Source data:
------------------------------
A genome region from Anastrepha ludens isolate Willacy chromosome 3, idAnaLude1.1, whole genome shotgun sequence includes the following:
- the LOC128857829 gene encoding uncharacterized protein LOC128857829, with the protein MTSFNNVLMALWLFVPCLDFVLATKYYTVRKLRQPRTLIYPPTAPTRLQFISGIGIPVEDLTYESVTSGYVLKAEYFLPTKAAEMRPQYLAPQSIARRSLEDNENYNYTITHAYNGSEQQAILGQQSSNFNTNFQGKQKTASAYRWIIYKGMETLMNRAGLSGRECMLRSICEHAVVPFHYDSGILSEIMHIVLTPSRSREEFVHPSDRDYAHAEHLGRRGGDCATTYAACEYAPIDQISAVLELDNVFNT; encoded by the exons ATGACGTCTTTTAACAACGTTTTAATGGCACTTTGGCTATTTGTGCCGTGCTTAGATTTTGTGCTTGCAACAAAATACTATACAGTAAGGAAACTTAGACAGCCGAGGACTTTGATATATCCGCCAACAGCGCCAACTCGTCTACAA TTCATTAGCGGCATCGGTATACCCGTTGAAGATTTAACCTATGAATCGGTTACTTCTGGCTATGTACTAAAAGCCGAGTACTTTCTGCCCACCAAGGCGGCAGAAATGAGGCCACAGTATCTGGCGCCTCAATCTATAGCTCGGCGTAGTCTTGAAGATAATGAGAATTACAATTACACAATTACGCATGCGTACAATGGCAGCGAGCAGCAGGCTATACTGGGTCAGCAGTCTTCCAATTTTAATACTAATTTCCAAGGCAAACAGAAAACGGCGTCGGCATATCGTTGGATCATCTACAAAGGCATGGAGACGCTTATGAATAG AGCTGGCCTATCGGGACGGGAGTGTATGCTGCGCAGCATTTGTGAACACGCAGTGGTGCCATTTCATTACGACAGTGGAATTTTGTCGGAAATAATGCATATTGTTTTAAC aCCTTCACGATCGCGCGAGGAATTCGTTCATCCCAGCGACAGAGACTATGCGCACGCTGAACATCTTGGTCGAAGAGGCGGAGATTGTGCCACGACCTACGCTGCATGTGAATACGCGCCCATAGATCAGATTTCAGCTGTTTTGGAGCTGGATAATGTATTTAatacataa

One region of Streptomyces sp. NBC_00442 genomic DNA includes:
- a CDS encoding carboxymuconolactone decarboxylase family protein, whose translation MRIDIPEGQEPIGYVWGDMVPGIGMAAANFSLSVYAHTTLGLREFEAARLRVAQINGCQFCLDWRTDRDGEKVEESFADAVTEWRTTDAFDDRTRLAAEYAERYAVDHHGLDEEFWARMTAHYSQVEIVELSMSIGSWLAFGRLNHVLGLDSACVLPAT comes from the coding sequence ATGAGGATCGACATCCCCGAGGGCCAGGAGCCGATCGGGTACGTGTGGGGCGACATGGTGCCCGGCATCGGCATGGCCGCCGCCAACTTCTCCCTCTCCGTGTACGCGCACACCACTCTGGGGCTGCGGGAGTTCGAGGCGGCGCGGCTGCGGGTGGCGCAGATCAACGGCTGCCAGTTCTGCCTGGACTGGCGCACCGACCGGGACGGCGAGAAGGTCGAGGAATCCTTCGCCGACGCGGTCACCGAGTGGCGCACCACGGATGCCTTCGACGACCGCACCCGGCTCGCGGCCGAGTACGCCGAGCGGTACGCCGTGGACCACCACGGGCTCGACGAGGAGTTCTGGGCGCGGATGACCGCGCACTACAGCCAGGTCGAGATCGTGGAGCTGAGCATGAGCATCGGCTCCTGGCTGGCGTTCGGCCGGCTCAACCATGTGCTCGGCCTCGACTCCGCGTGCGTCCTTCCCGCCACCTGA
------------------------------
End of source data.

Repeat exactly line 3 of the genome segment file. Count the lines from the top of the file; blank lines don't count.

One region of Streptomyces sp. NBC_00442 genomic DNA includes: